A crucial question that often arises in copyright litigation, in determining whether there is “fair use,” is whether a work is “transformative.” In Andy Warhol Foundation for the Visual Arts v. Goldsmith, the court will consider what it means for a work of art to be “transformative” for purposes of fair use under the Copyright Act. If a work is transformative, it is much more likely to be deemed fair use and thus not a violation of the copyright law. This case involves the artist Andy Warhol and several images he created from Lynn Goldsmith’s photo of Prince. The New York City-based 2nd U.S. Circuit Court of Appeals ruled the images were not transformative. The case is important because this is the first time the Supreme Court has considered the application of fair use to visual art.

Discrimination in violation of state law based on free speech (and free exercise of religion)

In Masterpiece Cakeshop v. Colorado Civil Rights Commission in 2018, the court considered whether a business owner, based on his religious beliefs, could discriminate on the basis of sexual orientation. The court did not reach the central issues of the case: Would it violate free exercise of religion or freedom of speech under the First Amendment to force Masterpiece Cakeshop to design and bake a cake for a same-sex wedding? Instead, the court found that members of the Colorado Civil Rights Commission had expressed impermissible hostility to religion.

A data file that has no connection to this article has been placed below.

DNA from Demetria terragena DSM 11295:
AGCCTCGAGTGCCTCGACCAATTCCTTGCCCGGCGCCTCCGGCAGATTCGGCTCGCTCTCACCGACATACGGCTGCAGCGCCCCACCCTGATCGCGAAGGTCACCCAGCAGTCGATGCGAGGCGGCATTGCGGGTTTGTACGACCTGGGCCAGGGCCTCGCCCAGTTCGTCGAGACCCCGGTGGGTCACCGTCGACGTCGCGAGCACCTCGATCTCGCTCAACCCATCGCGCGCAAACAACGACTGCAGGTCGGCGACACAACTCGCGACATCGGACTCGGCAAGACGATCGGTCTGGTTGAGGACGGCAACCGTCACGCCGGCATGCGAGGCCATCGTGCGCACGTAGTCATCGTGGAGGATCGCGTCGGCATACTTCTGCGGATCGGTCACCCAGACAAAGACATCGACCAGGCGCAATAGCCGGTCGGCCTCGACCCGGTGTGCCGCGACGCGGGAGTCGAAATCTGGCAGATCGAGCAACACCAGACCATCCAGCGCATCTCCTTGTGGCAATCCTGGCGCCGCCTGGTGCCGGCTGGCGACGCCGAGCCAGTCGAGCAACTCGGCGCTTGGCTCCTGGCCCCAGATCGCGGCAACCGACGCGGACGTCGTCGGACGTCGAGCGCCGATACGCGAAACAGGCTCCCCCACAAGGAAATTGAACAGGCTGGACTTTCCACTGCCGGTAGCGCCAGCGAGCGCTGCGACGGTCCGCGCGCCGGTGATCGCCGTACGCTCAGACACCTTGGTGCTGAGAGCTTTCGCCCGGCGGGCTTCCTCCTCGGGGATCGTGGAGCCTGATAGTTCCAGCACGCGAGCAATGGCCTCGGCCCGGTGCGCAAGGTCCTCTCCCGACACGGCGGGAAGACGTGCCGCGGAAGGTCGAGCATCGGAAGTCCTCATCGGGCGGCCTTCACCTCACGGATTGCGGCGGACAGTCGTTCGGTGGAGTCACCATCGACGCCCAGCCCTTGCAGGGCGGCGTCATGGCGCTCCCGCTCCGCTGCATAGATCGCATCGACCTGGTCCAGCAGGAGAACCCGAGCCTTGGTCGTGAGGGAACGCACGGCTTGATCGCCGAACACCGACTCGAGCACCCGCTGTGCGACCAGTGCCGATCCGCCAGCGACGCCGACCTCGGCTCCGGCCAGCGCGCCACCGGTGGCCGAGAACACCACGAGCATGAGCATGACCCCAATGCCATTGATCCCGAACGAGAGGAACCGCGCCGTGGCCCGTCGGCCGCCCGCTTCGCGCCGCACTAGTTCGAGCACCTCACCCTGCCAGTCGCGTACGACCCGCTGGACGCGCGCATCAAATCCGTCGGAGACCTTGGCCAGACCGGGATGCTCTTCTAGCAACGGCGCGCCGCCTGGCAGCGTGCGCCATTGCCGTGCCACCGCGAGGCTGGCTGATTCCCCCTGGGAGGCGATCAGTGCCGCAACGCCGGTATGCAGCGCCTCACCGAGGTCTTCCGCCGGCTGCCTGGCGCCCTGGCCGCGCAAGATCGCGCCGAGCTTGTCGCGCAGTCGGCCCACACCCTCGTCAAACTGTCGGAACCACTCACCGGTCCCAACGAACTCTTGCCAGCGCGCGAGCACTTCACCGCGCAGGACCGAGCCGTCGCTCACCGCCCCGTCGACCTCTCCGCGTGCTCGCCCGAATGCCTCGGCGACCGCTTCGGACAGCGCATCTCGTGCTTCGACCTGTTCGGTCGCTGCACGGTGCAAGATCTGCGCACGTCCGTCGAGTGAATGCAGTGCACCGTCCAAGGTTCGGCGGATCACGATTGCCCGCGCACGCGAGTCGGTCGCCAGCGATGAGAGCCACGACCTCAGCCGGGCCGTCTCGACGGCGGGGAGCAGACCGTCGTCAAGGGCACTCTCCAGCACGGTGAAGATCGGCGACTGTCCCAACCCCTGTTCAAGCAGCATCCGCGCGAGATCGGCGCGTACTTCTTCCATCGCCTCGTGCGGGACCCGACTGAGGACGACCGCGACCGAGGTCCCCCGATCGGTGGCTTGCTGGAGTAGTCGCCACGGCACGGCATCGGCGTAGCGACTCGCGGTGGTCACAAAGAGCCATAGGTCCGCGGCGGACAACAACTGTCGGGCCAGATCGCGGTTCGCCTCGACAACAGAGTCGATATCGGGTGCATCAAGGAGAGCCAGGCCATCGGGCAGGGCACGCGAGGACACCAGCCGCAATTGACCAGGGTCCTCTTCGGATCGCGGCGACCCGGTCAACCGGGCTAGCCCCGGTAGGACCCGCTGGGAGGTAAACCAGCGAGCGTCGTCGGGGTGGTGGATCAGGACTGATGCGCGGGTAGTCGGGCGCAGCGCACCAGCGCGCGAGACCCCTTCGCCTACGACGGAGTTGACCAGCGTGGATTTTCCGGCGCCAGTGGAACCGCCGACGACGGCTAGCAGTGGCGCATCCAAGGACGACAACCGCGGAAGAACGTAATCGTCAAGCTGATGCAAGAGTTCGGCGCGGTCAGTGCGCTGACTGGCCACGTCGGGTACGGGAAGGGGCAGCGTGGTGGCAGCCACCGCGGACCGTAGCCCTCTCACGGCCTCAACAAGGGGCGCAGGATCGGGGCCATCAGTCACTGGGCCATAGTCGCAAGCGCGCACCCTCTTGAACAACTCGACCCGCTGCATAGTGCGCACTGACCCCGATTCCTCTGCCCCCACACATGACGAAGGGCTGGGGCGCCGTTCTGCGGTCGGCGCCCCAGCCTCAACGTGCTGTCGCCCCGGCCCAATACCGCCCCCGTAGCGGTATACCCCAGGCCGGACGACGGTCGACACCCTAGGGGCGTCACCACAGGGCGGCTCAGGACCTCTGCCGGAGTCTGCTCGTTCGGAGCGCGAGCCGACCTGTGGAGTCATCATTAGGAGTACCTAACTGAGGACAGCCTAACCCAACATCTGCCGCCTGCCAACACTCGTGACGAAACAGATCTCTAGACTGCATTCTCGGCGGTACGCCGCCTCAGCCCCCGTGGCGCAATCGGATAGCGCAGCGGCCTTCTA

The court returns to this issue in the new term with 303 Creative v. Elenis. Lorie Smith owns a graphic design firm and wants to expand her business to include wedding websites. She says that same-sex marriage violates her religious beliefs and does not want to design websites for same-sex weddings. As in Masterpiece Cakeshop, Colorado law prohibits such discrimination on the basis of sexual orientation.

The Supreme Court has granted review on the question: “Whether applying a public-accommodation law to compel an artist to speak or stay silent violates the free speech clause of the First Amendment.” It is notable that only the free speech question is presented, but obviously religious beliefs underlie this case.


One of the most important cases of the term involves the “independent state legislature theory.” This is the view that, under the Constitution, state legislatures control the election of members to Congress and that courts cannot be involved even in enforcing state constitutional requirements. Proponents of this theory point to Article I of the Constitution, which says: “The times, places and manner of holding elections for senators and representatives shall be prescribed in each state by the legislature thereof; but the Congress may at any time by law make or alter such regulations, except as to the places of choosing senators.”

The case before the court is Moore v. Harper. The Republican-controlled North Carolina legislature drew maps for the state’s congressional districts. A challenge was brought in North Carolina state court that the gerrymandering violated the North Carolina Constitution. Although North Carolina is almost evenly divided politically between Democrats and Republicans, the map likely would have given Republicans control of 10 or 11 of 14 congressional districts. The North Carolina Supreme Court found that the map violated the North Carolina Constitution and enjoined its use. A trial court adopted a new map.